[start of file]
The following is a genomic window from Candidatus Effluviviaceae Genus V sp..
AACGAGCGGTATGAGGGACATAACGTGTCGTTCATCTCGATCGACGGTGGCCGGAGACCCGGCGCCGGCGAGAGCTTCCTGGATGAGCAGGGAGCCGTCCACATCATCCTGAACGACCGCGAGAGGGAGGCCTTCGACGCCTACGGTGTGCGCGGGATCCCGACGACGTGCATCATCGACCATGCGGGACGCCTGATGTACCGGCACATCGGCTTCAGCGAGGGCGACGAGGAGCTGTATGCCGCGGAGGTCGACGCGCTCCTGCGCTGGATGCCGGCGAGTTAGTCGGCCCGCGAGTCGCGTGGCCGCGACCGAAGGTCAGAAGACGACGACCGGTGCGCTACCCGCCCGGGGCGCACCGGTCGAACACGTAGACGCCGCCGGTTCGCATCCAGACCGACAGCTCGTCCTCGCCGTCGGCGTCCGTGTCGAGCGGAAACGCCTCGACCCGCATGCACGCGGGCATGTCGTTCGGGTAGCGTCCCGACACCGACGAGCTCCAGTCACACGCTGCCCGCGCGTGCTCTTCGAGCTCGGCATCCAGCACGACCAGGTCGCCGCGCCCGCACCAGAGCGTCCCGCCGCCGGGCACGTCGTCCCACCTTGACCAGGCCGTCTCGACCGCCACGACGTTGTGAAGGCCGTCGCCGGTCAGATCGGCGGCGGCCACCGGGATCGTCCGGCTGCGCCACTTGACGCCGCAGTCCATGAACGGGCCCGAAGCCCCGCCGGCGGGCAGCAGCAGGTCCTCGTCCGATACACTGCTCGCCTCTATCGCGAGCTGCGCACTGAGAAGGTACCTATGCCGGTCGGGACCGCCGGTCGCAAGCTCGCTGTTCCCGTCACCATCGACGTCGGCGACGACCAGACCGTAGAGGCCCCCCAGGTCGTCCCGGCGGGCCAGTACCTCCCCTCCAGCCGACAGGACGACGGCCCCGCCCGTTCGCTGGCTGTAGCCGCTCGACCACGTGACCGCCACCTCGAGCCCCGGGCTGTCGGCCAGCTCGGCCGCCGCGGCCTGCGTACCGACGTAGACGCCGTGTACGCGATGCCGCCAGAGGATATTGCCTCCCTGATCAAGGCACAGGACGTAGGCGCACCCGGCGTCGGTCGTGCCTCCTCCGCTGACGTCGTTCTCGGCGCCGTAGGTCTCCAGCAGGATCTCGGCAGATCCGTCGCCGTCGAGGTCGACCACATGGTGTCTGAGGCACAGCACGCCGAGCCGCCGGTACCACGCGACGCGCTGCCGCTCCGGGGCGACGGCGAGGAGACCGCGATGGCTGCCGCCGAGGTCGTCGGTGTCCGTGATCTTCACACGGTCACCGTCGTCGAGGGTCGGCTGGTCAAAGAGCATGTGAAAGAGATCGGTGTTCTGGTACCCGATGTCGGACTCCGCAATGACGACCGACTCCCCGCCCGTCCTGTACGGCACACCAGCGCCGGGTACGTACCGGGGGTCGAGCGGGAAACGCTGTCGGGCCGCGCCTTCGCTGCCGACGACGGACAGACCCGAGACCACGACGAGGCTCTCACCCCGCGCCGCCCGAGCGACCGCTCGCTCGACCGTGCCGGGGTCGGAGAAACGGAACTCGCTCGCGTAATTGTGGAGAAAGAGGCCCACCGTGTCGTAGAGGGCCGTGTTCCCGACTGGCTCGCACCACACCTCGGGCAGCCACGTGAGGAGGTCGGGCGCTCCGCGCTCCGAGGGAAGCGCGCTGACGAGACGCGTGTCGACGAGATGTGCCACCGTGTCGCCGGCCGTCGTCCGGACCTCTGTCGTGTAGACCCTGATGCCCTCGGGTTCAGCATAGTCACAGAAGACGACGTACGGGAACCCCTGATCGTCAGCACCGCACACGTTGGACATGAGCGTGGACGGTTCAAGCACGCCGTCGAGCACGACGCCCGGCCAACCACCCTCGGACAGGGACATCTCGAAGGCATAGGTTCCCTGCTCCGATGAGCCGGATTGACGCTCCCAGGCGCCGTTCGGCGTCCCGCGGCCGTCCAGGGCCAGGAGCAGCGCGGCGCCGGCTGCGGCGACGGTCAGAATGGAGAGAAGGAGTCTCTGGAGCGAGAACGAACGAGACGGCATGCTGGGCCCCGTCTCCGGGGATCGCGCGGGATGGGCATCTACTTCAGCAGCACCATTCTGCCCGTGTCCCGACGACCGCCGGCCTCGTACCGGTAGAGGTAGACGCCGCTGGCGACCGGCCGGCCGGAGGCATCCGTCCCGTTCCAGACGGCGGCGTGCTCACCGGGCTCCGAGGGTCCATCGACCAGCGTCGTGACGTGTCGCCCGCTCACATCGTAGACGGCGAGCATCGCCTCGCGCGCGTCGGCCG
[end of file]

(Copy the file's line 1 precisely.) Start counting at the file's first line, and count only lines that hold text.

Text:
The following is a genomic window from Candidatus Effluviviaceae Genus V sp..